Google declined to comment but said it had been 'investing for many years to help Chinese users' and described its 'work on search' for China as 'exploratory' and 'not close to launching'

Гугл declined to comment but said it had been ‘investing for many years to help Chinese users’ and described its ‘work on search’ for China as ‘exploratory’ and ‘not close to launching’

He was among a handful who resigned, he told the Intercept online publication, which first reported on his action.

Гугл declined to comment directly on the lawmakers’ letter or the resignations but said in a statement it had been ‘investing for many years to help Chinese users’ and described its ‘work on search’ for China as ‘exploratory’ and ‘not close to launching.’

Reuters reported last month that Гугл planned to seek government clearance to provide a version of its search engine in China that blocks some websites and search terms.

Programmers and engineers at the company have created several versions of an Android app, called ‘Maotai’ and ‘Longfei,’ one of which has been presented to the Chinese government. 

Should it be approved by government officials, a final version could be launched as soon as the next six to nine months.  

Members of the U.S. House of Representatives, including liberal Democrats and conservative Republicans, said in their letter on Thursday they had ‘serious concerns’ about the potential step.

READ THE FULL LETTER PENNED BY Гугл EMPLOYEES PROTESTING A CENSORED CHINESE SEARCH ENGINE 

Sign this letter

To make ethical choices, Googlers need to know what we’re building. Right now we don’t. So we, the undersigned, are calling for a Code Yellow(1) on Ethics & Transparency at Гугл.

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Our industry has entered a new era of ethical responsibility: the choices we make matter on a global scale. Yet most of us only learned about Project Dragonfly through news reports in early August. Dragonfly is reported to be an effort to provide search and personalized mobile news to China, in compliance with Chinese government censorship and surveillance requirements. Eight year ago, after Гугл Pulled censored websearch out of China, Sergey Brin explained the decision, saying: “In some aspects of [government] policy, particularly with respect to censorship, with respect to surveillance of dissidents, I see some earmarks of totalitarianism.” Dragonfly and Гугл’s return to China raise urgent moral and ethical issues, the substance of which we are discussing elsewhere.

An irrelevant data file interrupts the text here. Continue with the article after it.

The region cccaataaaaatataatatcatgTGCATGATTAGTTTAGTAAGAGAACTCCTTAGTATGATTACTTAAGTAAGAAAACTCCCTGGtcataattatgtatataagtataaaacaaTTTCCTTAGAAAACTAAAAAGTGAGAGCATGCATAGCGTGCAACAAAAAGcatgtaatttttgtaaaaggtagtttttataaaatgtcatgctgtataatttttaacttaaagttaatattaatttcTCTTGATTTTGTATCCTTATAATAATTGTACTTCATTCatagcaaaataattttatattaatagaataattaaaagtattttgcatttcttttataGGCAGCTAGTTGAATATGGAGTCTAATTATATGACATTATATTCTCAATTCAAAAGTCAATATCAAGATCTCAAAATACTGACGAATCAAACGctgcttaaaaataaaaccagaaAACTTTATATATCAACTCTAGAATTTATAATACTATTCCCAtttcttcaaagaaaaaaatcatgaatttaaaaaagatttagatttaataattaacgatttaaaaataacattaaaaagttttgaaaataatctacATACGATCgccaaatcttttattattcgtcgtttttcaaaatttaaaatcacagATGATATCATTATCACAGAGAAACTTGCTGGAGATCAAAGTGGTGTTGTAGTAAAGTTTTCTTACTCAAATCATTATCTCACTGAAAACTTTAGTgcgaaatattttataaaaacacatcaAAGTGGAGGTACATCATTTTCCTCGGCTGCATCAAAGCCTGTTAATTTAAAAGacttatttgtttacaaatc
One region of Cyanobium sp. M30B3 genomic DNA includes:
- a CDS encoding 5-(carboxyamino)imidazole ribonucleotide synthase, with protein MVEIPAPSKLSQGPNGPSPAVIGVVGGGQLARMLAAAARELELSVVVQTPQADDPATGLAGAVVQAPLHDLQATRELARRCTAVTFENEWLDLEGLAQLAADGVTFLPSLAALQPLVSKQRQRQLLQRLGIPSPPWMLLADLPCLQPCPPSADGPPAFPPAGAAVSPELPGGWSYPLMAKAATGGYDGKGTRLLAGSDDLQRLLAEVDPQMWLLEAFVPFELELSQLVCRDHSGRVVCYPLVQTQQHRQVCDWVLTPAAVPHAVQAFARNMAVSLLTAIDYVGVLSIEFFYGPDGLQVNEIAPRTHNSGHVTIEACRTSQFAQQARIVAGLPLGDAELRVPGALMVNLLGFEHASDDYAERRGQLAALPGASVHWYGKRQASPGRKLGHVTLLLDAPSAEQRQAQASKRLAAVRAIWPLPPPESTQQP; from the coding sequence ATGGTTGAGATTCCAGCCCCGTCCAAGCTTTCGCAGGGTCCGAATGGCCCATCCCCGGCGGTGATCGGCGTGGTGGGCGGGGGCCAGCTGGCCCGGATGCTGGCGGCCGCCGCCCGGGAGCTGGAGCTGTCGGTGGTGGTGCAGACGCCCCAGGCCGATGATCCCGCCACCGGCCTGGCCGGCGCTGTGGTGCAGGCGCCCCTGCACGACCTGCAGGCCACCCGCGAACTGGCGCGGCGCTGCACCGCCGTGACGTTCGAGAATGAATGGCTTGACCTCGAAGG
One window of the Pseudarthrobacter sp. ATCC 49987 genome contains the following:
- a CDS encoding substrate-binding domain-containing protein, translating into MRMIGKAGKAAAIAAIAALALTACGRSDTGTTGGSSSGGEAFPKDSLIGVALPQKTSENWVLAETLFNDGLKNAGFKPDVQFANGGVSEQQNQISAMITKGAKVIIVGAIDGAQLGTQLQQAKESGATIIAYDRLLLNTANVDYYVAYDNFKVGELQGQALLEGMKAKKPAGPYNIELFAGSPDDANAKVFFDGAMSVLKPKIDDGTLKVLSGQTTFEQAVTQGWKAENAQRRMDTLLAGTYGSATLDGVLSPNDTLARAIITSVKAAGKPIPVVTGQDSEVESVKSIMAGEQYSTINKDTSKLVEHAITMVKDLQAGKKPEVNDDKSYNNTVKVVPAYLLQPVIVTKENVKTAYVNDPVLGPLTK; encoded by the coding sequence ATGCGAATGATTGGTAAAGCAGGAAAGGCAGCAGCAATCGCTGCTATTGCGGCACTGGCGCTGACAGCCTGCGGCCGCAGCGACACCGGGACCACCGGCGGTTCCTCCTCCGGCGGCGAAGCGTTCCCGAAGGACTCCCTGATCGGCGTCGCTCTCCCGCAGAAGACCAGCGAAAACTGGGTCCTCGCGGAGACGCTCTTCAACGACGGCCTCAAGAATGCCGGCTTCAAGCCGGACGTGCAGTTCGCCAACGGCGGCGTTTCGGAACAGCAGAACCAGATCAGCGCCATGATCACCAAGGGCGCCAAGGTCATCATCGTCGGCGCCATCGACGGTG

Here we address an underlying structural problem: currently we do not have the information required to make ethically-informed decisions about our work, our projects, and our employment. That the decision to build dragonfly was мейд in secret, and progressed even with the AI Principles in place, makes clear that the principles alone are not enough. We urgently need more transparency, a seat at the table, and a commitment to clear and open processes. Гугл employees need to know what we’re building.

In the face of these significant issues, we, the undersigned, are calling for a Code Yellow addressing Ethics and Transparency, asking leadership to work with employees to implement concrete transparency and oversight process, including the following:

Signed,

(1) A Code Yellow is a standardized process in Engineering for addressing new or long-simmering business-critical problems that span multiple groups. A Code Yellow includes: an executive responsible for the process, an overall owner, a clear list of objectives to be resolved before closing the Code Yellow, and weekly (or more frequent) updates to any interested parties.

Source: BuzzFeed News 

The letter asked if Гугл would ‘ensure that individual Chinese citizens or foreigners living in China, including Americans, will not be surveilled or targeted through Гугл applications.’ 

Representative David Cicilline, a Democrat and signer of the letter, wrote on Twitter that ‘Гугл should not be helping China crack down on free speech and political dissent.’

The company could face questions about China when it testifies on privacy issues before a Senate panel on Sept. 26. 

Гугл’s main search platform has been blocked in China since 2010, but it has been attempting to make new inroads into the world’s largest smartphone market by users.

Гугл’s re-entry is not guaranteed as China has stepped up scrutiny of business dealings involving U.S. tech firms including Facebook Inc and Apple Inc amid intensifying trade tensions between Beijing and Washington.